It’s inescapable that working from home has increased enormously over the course of the lockdown. It used to be an unusual working arrangement, or even a perk to be enjoyed by diligent and trustworthy employees, but in just three months it has become the norm, with around 60% of the UK workforce currently thought to be working from home. But will this last? Will most of these people gradually return to their offices, or stay working from home?
We at The Survey Initiative are keen to investigate trends like this, and from what we have seen so far, the picture is mixed (you can read more about our study here). Whilst some employees are eager to return to the office, and others keen to stay working at home, a common trend seems to be that employees value the flexibility to work either in the office or from home, to suit their needs or preferences day-by-day.
Could this way of working be made available to most office-based employees in the near future?
The pandemic and lockdown have acted as a sort of experiment: many organisations have suddenly found out what it is like to have most of their employees working remotely. Organisations that had previously been reluctant to trust most of their workforce to work remotely have had a chance to reconsider. Whether these organisations decide to allow greater flexibility in the future may depend on how well these arrangements have worked for them, as well as their employees’ preferences. Likewise, many employees who have now had a taste of remote working may be reluctant to return to the office full-time, and the ability to work from home may become something people simply expect from the average office job.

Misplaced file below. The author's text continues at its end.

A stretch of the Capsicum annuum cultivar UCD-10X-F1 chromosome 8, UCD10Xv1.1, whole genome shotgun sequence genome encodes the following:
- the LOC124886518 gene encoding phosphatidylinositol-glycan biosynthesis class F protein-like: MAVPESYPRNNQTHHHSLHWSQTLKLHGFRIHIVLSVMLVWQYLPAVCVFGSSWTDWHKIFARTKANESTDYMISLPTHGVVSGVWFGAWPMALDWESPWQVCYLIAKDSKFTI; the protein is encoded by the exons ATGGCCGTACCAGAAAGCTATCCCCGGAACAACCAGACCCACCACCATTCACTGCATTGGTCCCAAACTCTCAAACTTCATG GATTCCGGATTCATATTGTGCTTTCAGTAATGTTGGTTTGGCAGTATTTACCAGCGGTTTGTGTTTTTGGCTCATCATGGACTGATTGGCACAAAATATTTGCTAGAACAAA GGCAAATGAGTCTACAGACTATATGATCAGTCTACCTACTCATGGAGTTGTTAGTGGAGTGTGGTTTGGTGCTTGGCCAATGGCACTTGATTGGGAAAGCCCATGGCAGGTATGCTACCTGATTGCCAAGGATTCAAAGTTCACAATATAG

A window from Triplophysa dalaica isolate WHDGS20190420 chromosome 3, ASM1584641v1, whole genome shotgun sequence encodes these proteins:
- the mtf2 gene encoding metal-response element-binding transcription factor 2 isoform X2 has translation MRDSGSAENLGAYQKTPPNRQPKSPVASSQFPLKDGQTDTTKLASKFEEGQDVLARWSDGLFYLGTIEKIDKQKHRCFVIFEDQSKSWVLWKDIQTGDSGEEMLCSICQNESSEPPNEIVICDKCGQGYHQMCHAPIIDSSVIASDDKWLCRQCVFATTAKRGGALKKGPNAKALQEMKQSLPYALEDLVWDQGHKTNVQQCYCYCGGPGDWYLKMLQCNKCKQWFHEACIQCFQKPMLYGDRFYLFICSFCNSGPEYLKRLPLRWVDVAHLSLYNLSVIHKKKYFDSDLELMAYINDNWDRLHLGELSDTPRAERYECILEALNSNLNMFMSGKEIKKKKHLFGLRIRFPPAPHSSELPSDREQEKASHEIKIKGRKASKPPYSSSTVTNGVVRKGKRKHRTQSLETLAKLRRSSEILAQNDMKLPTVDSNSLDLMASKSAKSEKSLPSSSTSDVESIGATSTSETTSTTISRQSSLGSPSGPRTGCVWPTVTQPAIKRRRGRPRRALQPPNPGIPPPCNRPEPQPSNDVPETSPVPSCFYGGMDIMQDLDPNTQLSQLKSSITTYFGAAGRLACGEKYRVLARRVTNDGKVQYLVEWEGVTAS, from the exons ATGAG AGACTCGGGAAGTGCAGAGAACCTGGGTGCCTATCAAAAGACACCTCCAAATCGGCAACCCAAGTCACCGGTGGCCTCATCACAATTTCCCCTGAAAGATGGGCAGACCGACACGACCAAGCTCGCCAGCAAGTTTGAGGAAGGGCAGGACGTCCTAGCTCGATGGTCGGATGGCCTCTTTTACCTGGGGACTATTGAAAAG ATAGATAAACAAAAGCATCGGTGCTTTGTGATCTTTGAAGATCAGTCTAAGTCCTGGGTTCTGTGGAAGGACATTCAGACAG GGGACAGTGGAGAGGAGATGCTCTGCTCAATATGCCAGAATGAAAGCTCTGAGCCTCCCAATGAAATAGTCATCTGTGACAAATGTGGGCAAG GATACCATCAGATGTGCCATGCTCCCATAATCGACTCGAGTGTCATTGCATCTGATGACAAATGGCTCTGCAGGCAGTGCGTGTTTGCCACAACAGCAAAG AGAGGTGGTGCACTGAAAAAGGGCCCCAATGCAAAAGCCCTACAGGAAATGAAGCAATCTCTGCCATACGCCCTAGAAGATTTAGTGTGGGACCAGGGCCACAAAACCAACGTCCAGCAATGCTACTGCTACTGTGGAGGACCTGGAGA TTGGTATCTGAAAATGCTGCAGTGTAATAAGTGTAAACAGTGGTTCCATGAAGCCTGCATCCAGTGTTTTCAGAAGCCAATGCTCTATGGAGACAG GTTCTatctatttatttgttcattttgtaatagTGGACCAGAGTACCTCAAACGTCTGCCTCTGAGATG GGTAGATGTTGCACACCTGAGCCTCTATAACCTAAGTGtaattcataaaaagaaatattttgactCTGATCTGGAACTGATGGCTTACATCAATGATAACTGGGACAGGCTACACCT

It’s tempting to look at the sudden exodus from the office and conclude that the age of the office is over. This may not be true, however. Many employees value not just the ability to work from home when they like, but also the availability of an office space to work in when they want it. It’s not hard to see why: though most will not miss their time-consuming and expensive commutes, many will miss the social atmosphere of an office.
Though communication between remote workers is now easier than ever, somehow it still lacks the spontaneity of an office setting. This spontaneity is not just good for employees, but for organisations too; chance conversations can potentially lead to discussions that spark new ideas.
Many people also value a clear division between their work and home lives, and working from home presents difficulties with this. Concentration can be a problem for many whilst working alone. Despite their ‘trial’ with remote working, some employees may still be undecided about its benefits and drawbacks, and this is another good reason to allow flexibility: so people can discover how and where they work best.
It might be unwise for organisations to start selling off all their offices just yet, then. However, with employees coming in only when they want or need to, it’s likely that many will decide to downsize and reduce their office space. Some may decide to relocate, now that space and ease of commuting are less pressing concerns. In fact, this may prove a good opportunity to re-think what an office is for; quieter offices and more space for individual employees could lead to a more pleasant working environment for everyone.
No one size fits all, and organisations will doubtless be experimenting over the next few years to find the approach that works for them. In any case, this will be an interesting time for employee research, and a great time for organisations to consult with their employees as they find a way forward.
Find out more about how we can help you understand what your people are thinking and how you can better support them during this challenging time. Contact us at email@example.com.